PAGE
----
This great recording starts off with "Aunt Hagar's Blues" which is really swinging and pounding, a real delight. Next up is a nice take on the classic "St. Louis Blues"

"Harlem Blues"has a perfect "foot tamping rhythm" and the some of the most beautiful playing by the various wind instruments in the band, separately and together, I've heard yet in jazz music. "Friendless Blues" is a great jazz piece with some nice guitar, bass and wind playing. And "Joe Turner Blues" offers nice rhythm and piano playing, a really wind hot band with nice percussion touches.

That is followed by "Way Down South Where The Blues Began" which is dizzying exciting, a whirlwind of a great jazz. The album ends with "Yellow Dog Blues" a warm, cool and absolutely gorgeous piece of music.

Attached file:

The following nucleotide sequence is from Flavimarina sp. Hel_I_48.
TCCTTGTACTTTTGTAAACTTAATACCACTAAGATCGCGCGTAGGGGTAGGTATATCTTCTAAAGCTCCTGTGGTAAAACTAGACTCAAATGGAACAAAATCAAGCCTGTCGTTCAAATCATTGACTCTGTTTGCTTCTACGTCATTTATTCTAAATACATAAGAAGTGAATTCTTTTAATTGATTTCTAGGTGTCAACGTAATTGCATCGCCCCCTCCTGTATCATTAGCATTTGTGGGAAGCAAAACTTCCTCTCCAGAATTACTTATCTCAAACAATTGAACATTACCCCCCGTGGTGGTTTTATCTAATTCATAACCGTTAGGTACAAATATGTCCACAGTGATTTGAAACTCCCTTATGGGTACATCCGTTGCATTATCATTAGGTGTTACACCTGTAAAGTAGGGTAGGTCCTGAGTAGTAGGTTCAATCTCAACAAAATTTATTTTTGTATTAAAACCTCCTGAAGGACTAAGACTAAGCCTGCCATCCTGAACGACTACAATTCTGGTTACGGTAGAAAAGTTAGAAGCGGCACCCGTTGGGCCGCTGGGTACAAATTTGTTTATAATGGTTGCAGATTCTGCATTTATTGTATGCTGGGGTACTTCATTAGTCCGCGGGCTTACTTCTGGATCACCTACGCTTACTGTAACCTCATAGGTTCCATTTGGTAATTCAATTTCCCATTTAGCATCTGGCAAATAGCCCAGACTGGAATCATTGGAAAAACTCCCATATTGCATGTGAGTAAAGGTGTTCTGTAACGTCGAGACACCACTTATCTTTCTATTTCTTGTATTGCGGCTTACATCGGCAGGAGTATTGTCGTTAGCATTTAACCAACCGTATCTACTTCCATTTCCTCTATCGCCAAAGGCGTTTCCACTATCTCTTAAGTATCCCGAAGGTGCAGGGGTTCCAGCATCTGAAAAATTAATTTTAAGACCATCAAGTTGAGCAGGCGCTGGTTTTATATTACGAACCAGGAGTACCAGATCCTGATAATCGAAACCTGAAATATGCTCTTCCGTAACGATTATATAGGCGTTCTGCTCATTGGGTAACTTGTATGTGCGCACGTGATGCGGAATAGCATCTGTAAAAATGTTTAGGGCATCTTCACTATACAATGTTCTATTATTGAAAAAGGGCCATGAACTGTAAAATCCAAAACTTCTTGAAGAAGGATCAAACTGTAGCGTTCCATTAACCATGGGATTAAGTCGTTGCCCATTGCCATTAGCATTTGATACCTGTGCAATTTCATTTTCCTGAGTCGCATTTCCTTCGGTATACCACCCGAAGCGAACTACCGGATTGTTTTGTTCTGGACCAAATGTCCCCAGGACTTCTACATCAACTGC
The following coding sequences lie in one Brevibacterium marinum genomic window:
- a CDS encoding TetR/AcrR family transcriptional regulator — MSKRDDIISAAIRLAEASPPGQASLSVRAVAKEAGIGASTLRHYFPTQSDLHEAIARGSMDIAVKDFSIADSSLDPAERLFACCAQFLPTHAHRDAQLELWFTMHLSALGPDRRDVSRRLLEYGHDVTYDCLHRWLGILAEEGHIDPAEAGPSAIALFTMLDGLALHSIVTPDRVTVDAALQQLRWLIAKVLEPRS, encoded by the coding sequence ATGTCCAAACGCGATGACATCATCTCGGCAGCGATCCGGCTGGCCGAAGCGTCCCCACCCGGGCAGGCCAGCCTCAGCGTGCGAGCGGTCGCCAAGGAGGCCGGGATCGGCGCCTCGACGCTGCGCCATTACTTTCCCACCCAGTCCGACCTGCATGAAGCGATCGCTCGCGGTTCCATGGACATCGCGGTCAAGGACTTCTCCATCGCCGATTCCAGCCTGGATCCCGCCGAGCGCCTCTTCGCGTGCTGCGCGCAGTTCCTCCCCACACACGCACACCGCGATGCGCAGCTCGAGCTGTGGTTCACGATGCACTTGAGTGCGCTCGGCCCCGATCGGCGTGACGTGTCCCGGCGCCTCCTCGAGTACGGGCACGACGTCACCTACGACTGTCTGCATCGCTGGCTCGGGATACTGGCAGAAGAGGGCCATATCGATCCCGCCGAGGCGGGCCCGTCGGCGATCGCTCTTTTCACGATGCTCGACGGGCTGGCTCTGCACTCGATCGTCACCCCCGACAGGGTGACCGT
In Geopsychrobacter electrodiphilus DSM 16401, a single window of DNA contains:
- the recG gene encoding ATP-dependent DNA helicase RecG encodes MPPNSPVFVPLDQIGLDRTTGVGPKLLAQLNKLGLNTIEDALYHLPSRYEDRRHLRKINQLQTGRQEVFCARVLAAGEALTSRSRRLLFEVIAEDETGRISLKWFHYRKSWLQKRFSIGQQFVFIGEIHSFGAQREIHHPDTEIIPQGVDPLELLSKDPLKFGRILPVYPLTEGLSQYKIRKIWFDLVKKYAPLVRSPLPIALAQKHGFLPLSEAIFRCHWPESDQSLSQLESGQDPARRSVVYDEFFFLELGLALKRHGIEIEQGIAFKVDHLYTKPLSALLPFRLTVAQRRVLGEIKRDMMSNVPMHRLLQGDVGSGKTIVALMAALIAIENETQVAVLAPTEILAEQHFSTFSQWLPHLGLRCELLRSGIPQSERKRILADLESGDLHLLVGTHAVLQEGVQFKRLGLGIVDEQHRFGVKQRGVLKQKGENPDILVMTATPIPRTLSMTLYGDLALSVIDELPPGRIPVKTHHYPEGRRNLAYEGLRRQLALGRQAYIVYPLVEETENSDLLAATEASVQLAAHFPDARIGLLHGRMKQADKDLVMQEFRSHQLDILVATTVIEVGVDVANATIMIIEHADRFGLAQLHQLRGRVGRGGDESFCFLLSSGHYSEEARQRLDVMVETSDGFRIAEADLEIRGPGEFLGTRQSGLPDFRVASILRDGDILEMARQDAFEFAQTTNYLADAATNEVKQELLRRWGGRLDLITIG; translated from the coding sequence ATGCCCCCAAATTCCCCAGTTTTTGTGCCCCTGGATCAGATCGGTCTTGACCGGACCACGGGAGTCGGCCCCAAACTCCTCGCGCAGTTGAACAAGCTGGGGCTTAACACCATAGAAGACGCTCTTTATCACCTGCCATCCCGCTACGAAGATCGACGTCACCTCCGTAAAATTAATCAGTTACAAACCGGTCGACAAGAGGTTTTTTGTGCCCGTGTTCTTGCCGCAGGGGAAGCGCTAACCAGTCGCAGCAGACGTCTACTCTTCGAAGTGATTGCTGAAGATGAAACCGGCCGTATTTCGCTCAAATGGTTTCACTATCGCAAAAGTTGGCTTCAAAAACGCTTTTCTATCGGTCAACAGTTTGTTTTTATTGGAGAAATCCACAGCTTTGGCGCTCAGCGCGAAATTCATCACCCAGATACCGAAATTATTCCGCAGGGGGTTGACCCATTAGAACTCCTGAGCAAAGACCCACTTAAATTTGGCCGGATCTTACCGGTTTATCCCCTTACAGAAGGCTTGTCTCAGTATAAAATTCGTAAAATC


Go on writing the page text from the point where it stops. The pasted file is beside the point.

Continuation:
Edward "Kid" Ory was born in Laplace, Louisiana on December 25th in 1886. His desire to play music began as a kid as he often played many homemade instruments. He started as a banjo player and later switched to the trombone. At age 72 when this recording was made Kid Ory proves he's still had it and the music and sonics are fine indeed.

Kid's early experience with the banjo really influenced his style on the trombone. He is believed to be one of the originators of the "tailgate" style of trombone playing. To tailgate means to play a line of rhythm that actually sounds like it is underneath the trumpets and coronets of the orchestra.